Everyone needs an editor

Young people can be so arrogant. Why is that the humans who know the least seem to think they know it all?

I remember when I was in college, taking journalism classes, and I was already making money from freelance writing. The school newspaper editor accidentally gave me the same assignment she’d given another student, and in a fit of frustration I announced to several other mass comm majors that, “I do this for a living and I don’t have time for this.”

Well, that was an idiotic thing to say.

Little did I know that it was exactly my job to factor in time for and be understanding of other people’s mistakes, because in the coming years I would make plenty of my own. When I got my first newspaper job, there were times my bosses could have fired me for making stupid mistakes, but they didn’t.

Overconfidence has never been one of my problems, except when I was younger and when it came to writing. I had gotten a little smug because of comments my English teachers wrote on my essays and because I’d won a few awards and professors sometimes tapped me when they needed a writing tutor. I didn’t know at 20 that as soon as I got my first job working with other professional writers and editors that I would no longer be the best writer in the room at any given time. I didn’t know that by 37 I would have collected far more rejection slips than acceptances. I didn’t know that when I decided to leave journalism and become a teacher, I would tell school administrators in job interviews how I would make a good writing teacher since I’d paid my bills as a writer and their response would be something like, “That’s nice, but we’ve got 19 other candidates, most of whom have experience and master’s degrees, so …”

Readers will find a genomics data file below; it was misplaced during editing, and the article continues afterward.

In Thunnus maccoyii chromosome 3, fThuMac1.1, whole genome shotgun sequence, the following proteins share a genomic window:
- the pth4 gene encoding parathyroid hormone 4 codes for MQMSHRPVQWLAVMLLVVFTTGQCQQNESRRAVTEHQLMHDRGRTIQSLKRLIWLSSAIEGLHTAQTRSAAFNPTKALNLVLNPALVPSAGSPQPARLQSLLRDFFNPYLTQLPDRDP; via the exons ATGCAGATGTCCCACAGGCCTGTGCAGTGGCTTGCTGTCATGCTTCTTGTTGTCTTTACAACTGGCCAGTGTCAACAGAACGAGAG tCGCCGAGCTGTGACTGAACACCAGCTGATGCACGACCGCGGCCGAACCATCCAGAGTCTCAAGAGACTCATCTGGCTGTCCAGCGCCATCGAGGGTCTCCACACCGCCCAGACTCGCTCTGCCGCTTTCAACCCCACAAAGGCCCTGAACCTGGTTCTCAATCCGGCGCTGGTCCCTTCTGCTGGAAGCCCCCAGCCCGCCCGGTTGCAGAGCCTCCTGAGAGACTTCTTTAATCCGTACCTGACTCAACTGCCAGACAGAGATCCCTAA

At 20 years old, you don’t know what you don’t know.

So it shouldn’t surprise me now when the teens I teach come off as a bit naïve when it comes to writing and other aspects of life. Some think it’s OK to just write what they want with no regard for punctuation, formatting or intended audience. Some think profanity makes their writing impactful and thought-provoking.

Yes and no.

But mostly no.

If you turn something in to an editor and he can’t understand what you’re trying to say because you don’t believe in punctuation, then chances are you’ll get a rejection slip.

Imagine checking your inbox and seeing this query: “Dear editor, please consider this $****!@ piece that I dashed off in a fit of rage. I am actually an excellent writer, as you will see, and I am angry at the world today, which is what makes this $***!@#$$ story so unique, because my anger and rage is a revolutionary kind that will inspire your readers. And if you don’t like it, I don’t care because I am an awesome writer. &***** you!”

In my experience, you can’t make much of a living that way, and it’s hard enough to make a living as a writer. In fact, I’m not sure I’d recommend it.